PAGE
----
How to make Elephant Carpaccio: 3 tips to get you going

balancing-act-elephant1Elephant carpaccio. The first first time I heard this expression, I was laughing out loud. Please don’t start thinking about parmesan and pine nuts as this is a different kind of carpaccio!

Have you ever stood at the beginning of a huge project? So huge that you had no clue where to start and how to get to the end? I remember very well my master thesis, it scared the hell out of me! The idea behind “Elephant Carpaccio” is that even something as large and humongous as an elephant can be cut into infinitely thin slices, as thin as carpaccio. So it’s a methodology.
For me, this is one of most complex and yet crucial aspects of agile working.

How to slice a full fledged product into small enough pieces (user stories) that fit in a single sprint? And how to avoid spending a while designing, then another while testing. That way, before you know it, you end up with a product you do not actually need. It would have taken you so long figuring out what to make and how to make it, that your customer needs have changed in the meantime or your competition has beaten you …classic waterfall trap! There is no magical solution. However, the perseverance to stick to disciplined slicing of the project into small functional slices will eventually pay off. To get you going, I’ve got a couple of tips that helped me a lot in this journey!

How to make Elephant Carpaccio: 3 tips to get you going

  1. Always define what is your minimal viable product and stick to that. For example, let’s assume I want to make cup cakes with icing in the shape of Pocopyo (my little boy is a huge fan of this little blue man POCOYO, I actually had to make lots of them for his birthday last month). I can start by mixing all the ingredients for both the cup cake and the icing at once. Only to find out my little man has changed his mind and wants Aladdin on top… (true story). Instead, what if I would start with focusing only on the cup cake. This is my simple first minimal viable product. And when I am done for the next part, I go back to my customer (or child) and build on this first increment.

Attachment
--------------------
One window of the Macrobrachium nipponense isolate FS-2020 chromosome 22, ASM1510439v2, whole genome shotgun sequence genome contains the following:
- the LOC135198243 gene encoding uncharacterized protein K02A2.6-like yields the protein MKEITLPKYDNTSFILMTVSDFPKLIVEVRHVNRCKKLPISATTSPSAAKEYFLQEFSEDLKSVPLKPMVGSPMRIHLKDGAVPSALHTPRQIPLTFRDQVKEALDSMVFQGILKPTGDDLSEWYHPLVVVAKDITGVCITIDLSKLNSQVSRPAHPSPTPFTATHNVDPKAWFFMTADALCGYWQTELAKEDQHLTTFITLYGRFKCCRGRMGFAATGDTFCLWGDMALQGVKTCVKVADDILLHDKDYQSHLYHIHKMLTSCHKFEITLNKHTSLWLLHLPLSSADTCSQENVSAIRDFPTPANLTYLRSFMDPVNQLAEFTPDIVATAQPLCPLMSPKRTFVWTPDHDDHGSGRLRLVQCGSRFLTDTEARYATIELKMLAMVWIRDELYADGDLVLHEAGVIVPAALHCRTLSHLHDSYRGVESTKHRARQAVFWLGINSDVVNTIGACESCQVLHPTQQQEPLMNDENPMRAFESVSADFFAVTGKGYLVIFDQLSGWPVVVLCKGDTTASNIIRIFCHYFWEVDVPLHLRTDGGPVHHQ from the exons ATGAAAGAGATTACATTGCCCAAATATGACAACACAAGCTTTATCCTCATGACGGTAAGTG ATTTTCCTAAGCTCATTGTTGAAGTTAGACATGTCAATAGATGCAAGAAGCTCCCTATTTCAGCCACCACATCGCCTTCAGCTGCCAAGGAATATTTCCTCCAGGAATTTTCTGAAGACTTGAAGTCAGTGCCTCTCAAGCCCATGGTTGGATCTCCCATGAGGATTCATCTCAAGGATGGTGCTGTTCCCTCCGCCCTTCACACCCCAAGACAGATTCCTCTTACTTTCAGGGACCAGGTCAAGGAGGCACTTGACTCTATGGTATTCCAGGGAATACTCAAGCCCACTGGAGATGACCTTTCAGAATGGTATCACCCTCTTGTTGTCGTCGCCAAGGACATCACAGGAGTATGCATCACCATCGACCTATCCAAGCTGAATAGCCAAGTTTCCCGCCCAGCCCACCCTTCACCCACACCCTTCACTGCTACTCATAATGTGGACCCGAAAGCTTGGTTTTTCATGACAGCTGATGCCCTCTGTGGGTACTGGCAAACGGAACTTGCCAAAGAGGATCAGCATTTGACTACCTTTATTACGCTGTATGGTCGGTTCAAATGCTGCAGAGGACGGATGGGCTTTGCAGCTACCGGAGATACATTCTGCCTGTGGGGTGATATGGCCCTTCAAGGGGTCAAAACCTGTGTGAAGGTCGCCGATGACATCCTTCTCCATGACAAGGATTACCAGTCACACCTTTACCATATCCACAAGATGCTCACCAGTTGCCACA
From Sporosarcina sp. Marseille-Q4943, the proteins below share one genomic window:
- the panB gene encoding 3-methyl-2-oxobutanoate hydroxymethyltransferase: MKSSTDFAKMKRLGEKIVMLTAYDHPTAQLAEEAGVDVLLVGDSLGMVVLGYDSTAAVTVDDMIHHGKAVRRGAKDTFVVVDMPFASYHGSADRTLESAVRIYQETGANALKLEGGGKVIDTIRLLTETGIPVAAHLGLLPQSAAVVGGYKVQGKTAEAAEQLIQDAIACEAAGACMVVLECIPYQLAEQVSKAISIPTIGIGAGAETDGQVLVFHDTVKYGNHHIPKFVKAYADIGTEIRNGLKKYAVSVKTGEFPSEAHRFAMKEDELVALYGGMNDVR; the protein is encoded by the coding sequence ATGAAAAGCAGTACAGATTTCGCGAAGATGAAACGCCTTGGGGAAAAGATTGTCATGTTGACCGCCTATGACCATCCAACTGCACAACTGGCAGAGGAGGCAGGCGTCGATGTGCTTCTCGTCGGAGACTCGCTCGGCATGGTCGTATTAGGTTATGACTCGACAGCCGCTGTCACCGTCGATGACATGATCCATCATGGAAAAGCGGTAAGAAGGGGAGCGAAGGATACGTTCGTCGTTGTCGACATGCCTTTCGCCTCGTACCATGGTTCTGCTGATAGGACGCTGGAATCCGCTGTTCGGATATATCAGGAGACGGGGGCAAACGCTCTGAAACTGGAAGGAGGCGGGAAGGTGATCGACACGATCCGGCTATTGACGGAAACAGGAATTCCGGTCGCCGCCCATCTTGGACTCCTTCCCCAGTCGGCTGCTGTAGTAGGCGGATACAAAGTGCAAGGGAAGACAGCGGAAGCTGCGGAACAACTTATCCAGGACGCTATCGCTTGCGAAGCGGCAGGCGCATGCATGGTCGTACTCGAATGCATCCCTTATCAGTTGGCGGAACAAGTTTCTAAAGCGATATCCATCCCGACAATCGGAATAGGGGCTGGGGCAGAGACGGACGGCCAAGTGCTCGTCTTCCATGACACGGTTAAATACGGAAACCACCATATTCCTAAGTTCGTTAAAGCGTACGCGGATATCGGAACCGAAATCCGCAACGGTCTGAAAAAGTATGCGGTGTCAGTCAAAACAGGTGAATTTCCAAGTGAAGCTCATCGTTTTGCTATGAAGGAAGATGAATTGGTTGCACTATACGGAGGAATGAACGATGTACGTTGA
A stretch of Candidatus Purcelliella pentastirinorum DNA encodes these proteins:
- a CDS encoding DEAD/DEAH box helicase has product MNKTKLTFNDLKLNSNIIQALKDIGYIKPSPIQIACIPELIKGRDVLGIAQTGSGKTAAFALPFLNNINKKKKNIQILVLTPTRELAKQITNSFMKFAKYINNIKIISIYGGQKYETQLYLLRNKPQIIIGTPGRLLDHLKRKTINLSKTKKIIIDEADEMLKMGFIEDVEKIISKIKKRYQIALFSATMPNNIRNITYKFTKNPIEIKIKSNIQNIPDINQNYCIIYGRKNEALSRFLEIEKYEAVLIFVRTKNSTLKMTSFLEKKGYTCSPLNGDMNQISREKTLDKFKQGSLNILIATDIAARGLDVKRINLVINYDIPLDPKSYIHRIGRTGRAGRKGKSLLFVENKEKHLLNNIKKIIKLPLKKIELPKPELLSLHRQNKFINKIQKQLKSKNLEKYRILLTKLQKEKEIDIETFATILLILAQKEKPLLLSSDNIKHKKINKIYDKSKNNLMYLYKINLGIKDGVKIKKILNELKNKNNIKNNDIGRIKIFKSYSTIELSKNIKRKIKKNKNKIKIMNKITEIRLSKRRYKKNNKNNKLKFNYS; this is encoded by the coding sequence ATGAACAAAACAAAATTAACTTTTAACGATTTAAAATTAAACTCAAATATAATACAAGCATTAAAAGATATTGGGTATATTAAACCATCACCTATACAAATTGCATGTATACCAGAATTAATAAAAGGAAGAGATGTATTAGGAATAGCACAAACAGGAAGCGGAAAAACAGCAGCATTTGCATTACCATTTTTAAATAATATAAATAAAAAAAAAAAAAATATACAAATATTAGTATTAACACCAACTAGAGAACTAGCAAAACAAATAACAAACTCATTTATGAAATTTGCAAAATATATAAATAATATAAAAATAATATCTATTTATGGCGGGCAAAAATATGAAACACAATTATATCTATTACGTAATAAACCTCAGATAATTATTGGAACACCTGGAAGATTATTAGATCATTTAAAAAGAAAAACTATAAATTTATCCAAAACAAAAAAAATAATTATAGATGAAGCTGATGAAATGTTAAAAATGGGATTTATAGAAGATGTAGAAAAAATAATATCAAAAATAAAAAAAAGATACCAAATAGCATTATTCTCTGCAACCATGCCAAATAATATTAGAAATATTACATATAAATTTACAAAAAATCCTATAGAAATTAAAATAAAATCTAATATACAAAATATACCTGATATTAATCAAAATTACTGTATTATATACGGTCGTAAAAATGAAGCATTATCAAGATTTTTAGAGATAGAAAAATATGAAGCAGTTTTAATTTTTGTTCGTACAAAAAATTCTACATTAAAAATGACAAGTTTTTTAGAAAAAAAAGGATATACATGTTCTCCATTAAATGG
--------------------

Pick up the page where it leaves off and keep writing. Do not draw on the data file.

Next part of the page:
2. Invest time and effort into building small chunks of functionality, as small as you can. This enables you to deliver every single sprint a piece of working software. These small chunks can however be dependent on other chunks of software to be delivered. That doesn’t mean you can not finish the first one though! Put it technically live without offering half baked functionality to your customer.
  3. Be disciplined and persevere! Much like loosing weight, you have to be strict and focus on the goal. For a squad or scrum team, it requires discipline and commitment to the method. You will experience that when you do, the benefit is enormous. One of my proudest moments at work was when my team actually adopted this method and I didn’t have to steer them towards the carpaccio anymore, they cut it themselves.

Needless to say by the way, I have no appetite for elephants what so ever and would never do anything to harm such a beautiful animal. I do like a good beef/salmon/tuna carpaccio but hee, that’s not a crime. That is it for now folks!

I am very curious about your hints and tips on slicing MVP’s! What helped you and your teams?



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